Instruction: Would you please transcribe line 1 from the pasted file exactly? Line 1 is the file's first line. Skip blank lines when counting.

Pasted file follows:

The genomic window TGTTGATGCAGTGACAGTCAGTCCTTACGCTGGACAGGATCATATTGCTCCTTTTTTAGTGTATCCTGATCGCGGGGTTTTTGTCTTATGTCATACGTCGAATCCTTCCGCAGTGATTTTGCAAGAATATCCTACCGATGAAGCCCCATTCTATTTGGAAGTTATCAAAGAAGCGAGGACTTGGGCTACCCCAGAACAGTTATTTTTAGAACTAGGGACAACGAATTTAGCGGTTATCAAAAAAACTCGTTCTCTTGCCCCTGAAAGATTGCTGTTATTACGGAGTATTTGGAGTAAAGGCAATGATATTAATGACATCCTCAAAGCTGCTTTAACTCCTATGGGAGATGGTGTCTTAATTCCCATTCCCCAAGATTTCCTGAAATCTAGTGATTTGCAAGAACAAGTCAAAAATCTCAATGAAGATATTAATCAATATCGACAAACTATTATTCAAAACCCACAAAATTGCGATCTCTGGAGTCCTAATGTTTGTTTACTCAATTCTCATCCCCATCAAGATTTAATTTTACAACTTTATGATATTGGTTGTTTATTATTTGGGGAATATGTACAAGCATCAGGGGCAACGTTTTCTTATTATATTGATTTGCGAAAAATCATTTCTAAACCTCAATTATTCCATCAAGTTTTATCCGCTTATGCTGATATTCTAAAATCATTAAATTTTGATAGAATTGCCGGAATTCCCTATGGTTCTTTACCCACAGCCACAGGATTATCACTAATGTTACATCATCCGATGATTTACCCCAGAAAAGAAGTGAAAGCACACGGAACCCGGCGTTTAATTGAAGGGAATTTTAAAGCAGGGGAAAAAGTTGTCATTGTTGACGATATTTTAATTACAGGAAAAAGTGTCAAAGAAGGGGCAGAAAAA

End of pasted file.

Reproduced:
The genomic window TGTTGATGCAGTGACAGTCAGTCCTTACGCTGGACAGGATCATATTGCTCCTTTTTTAGTGTATCCTGATCGCGGGGTTTTTGTCTTATGTCATACGTCGAATCCTTCCGCAGTGATTTTGCAAGAATATCCTACCGATGAAGCCCCATTCTATTTGGAAGTTATCAAAGAAGCGAGGACTTGGGCTACCCCAGAACAGTTATTTTTAGAACTAGGGACAACGAATTTAGCGGTTATCAAAAAAACTCGTTCTCTTGCCCCTGAAAGATTGCTGTTATTACGGAGTATTTGGAGTAAAGGCAATGATATTAATGACATCCTCAAAGCTGCTTTAACTCCTATGGGAGATGGTGTCTTAATTCCCATTCCCCAAGATTTCCTGAAATCTAGTGATTTGCAAGAACAAGTCAAAAATCTCAATGAAGATATTAATCAATATCGACAAACTATTATTCAAAACCCACAAAATTGCGATCTCTGGAGTCCTAATGTTTGTTTACTCAATTCTCATCCCCATCAAGATTTAATTTTACAACTTTATGATATTGGTTGTTTATTATTTGGGGAATATGTACAAGCATCAGGGGCAACGTTTTCTTATTATATTGATTTGCGAAAAATCATTTCTAAACCTCAATTATTCCATCAAGTTTTATCCGCTTATGCTGATATTCTAAAATCATTAAATTTTGATAGAATTGCCGGAATTCCCTATGGTTCTTTACCCACAGCCACAGGATTATCACTAATGTTACATCATCCGATGATTTACCCCAGAAAAGAAGTGAAAGCACACGGAACCCGGCGTTTAATTGAAGGGAATTTTAAAGCAGGGGAAAAAGTTGTCATTGTTGACGATATTTTAATTACAGGAAAAAGTGTCAAAGAAGGGGCAGAAAAA